• develops proposals for changes to processes and procedure for submission to the SRA, SDT and elsewhere.
  • provides advice on proper processes, procedures and good practice in relevant areas as appropriate.
  • monitors the systems in place for complaints about solicitors.

Price and service transparency

Meanwhile, the SRA has just outlined plans to require some practitioners to publish a raft of information about their services to improve transparency in the legal services market.

To begin with, this could affect solicitors engaged in conveyancing, wills and probate, PI, family, employment tribunal and road traffic matters. Alongside this, the SRA suggests it will publish information on complaints. Solicitors have until 20 December to respond to the consultation.

The Society asserts that in this case regulation is a blunt instrument, that more information is not always better information and that rigid requirements for large amounts of information could cause consumer confusion or information overload. Market forces already drive the way information is provided on legal services.  

Law firms already take great care over the way they provide services, their prices, and how this information is presented. Every client is different, and a one-size-fits-all regulatory solution will not be right for everyone. Solicitors need to ensure they can meet a diverse range of needs.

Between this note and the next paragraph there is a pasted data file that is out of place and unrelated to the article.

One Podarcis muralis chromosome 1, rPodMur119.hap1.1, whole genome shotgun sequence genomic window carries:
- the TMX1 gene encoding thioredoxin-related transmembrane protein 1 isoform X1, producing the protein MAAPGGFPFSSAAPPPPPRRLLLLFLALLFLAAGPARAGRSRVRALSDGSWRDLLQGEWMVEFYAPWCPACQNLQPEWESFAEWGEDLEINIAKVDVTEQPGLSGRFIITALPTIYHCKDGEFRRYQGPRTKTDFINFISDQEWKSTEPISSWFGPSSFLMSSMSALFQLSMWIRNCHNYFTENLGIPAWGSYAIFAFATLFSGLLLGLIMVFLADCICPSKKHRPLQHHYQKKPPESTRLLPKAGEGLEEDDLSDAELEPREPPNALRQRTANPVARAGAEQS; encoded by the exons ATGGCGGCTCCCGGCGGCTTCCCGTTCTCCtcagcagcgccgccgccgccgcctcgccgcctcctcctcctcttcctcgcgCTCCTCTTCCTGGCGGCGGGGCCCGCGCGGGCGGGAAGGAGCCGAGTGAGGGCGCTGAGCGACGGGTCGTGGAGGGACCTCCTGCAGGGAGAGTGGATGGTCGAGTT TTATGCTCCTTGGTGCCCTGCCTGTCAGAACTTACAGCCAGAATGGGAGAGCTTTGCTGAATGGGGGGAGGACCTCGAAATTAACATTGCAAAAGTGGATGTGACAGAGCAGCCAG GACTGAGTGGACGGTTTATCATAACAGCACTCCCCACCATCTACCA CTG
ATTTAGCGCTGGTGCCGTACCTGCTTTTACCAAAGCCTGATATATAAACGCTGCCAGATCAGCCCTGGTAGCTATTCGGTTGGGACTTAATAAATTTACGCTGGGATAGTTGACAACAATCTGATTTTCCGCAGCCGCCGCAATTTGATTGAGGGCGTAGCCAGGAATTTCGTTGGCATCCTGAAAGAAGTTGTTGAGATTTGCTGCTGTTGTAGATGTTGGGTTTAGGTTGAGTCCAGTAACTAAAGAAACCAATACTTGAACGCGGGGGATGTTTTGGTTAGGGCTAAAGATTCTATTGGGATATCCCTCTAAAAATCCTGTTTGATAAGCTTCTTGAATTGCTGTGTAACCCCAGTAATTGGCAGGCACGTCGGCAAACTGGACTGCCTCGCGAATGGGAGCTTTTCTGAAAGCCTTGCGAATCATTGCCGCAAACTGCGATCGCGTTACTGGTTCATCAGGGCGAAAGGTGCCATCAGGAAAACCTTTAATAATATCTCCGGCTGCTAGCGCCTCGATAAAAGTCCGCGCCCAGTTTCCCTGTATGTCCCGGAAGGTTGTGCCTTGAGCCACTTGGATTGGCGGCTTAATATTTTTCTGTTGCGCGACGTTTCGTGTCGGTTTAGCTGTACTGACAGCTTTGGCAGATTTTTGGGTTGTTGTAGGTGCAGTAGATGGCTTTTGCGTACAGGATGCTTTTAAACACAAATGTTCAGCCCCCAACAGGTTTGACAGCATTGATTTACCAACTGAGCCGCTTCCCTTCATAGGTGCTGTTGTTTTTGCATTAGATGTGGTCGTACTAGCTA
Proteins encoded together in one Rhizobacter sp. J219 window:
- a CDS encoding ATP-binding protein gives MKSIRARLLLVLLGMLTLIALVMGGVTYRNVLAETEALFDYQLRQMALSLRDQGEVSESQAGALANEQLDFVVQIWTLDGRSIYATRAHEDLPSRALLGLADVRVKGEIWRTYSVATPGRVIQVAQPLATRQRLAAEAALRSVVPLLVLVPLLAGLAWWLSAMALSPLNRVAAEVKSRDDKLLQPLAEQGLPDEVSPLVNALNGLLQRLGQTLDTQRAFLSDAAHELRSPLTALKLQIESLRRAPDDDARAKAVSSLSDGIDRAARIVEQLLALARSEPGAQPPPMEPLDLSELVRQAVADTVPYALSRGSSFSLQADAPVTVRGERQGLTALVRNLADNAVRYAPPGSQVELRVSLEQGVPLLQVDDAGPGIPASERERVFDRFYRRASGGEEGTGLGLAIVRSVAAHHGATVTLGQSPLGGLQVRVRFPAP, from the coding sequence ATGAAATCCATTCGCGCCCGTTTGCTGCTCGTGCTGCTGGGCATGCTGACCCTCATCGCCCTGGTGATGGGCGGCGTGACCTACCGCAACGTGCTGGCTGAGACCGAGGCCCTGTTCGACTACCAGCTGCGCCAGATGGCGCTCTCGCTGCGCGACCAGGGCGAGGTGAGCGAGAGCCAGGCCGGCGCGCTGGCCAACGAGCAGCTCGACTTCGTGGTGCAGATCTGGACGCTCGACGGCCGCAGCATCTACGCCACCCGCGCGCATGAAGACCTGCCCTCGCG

The Law Society has developed the price and service transparency toolkit to help firms consider the best ways to provide relevant, useful information to clients and potential clients. There are other Society resources available, from practice notes on publicising information on letterheads, emails and websites, to a webinar on pricing strategies.


Not only are solicitors highly regulated and insured, they also operate to an exceptionally high ethical standard and are faced with dilemmas that have to be navigated with precision and a wide-angle view, encompassing the law, clients’ interests and regulated professional standards. Ethics are at the heart of what it means to be a solicitor; the minimum standards are written into the SRA Code of Conduct.

Increased competition in legal services, time pressures, billing targets, economic uncertainty and Brexit are some of the things which may put ethics under pressure. The more familiar issues of managing conflicts of interest, confidentiality and disclosure; speaking up as a junior solicitor; or client pressure also remain concerns.

The professional standards and ethics committee scans the professional ethics horizon for emerging issues and cultural shifts which may have an impact on ethical decision-making.